I happened to be a member of the Joint Committee on Social Security, which, on 15th February, 1944, presented to the Parliament a report on a Commonwealth hospital benefits scheme. Other members of the committee were Senator Cooper, who is now Minister for Repatriation, Senator Dorothy Tangney the present honorable member for Parkes (Mr. Haylen), the late Rupert Ryan, Sir Frederick Stewart, and Mr. H. C. Barnard, who was chairman. Sir Frederick Stewart and other members of the committee could not in any sense be regarded as socialists. Yet the committee presented a unanimous report recommending that the people of Australia should enjoy without the application of a means test, free treatment in public hospital wards! The committee recommended not only the provision of free hospital treatment, but also a scheme under which sufficient hospitals beds might be provided for the free treatment of the people of Australia. The committee's first recommendation was -

Payment by the Commonwealth from a fund raised by taxation for the purpose of a subsidy of 6s. 6d. per daily occupied hospital bed, for general medical, surgical and obstetric cases, conditional upon ... -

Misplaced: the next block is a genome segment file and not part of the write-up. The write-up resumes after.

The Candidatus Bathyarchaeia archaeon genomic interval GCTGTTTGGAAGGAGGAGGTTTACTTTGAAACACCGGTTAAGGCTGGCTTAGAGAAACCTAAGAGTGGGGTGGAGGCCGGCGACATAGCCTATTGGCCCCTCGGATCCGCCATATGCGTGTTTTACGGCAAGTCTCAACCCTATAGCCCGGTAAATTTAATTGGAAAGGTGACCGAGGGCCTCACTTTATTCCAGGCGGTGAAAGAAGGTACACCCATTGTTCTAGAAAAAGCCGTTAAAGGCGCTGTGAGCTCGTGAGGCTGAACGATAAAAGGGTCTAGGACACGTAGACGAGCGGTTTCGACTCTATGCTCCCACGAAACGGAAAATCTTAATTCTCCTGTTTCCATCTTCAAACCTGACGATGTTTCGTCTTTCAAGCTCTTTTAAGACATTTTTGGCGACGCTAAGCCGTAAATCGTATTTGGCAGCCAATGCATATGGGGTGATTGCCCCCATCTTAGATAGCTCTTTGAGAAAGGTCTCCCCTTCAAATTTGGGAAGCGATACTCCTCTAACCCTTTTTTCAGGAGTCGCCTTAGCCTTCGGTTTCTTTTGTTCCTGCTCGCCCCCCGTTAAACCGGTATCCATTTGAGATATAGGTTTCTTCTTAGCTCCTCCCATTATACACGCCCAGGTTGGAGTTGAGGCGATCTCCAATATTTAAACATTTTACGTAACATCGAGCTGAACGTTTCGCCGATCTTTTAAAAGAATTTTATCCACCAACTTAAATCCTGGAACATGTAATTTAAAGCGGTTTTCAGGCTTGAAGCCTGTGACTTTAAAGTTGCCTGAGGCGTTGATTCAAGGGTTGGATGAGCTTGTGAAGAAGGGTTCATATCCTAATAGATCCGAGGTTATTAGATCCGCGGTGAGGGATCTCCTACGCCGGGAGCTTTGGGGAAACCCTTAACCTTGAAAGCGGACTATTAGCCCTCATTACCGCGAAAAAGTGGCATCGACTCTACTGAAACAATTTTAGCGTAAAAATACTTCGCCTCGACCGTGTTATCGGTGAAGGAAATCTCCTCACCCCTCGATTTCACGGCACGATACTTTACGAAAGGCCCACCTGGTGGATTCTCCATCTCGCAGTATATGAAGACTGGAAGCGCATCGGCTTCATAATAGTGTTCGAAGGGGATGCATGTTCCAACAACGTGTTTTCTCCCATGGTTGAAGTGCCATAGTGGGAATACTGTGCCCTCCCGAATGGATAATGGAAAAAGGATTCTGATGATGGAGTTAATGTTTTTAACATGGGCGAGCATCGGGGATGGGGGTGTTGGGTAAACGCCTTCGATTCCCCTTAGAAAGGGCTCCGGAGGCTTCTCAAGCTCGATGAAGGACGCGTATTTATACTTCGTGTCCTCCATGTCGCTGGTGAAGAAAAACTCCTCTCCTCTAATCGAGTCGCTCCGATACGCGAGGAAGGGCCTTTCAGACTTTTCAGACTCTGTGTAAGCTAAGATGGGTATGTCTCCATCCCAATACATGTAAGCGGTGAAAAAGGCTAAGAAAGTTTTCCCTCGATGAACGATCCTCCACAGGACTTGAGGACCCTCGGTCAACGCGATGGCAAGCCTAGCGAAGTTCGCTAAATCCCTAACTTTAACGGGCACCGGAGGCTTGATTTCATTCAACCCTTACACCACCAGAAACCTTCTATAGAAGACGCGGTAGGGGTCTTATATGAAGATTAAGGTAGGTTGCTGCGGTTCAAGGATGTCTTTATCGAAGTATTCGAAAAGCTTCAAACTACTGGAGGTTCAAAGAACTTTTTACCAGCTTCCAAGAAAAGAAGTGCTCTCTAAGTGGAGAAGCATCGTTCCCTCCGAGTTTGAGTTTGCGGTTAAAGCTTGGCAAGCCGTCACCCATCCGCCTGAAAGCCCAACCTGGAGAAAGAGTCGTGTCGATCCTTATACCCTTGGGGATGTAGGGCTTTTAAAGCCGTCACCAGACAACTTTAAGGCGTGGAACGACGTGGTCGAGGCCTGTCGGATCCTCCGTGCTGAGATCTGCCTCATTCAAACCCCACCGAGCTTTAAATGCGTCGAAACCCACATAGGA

(a)   provision of public bed accommodation without additional charge to a patient . .; or

(b)   an allowance, equal to the rate of sub sidy towards the cost of an intermediate or private bed in a public or private hospital of an approved standard . . . ;

(c)   payment into a trust account for the ex tension and improvement of hospital services of any savings resulting to a State from the payment of this Commonwealth hospital benefit subsidy

It was estimated that by postponing the payment of Commonwealth hospital benefits for a year we should be able to build up a fund of approximately £4,250.000 to provide for the improvement and construction of the hospitals that would be needed to give treatment to all who would want it. It was considered that if the scheme were to be introduced immediately, not many people could not be provided for. The committee's report contemplated an expenditure of £10,000,000 on hospital services. At the present purchasing power of the £1 that would be equivalent to £30,000,000 to-day at a very conservative estimate.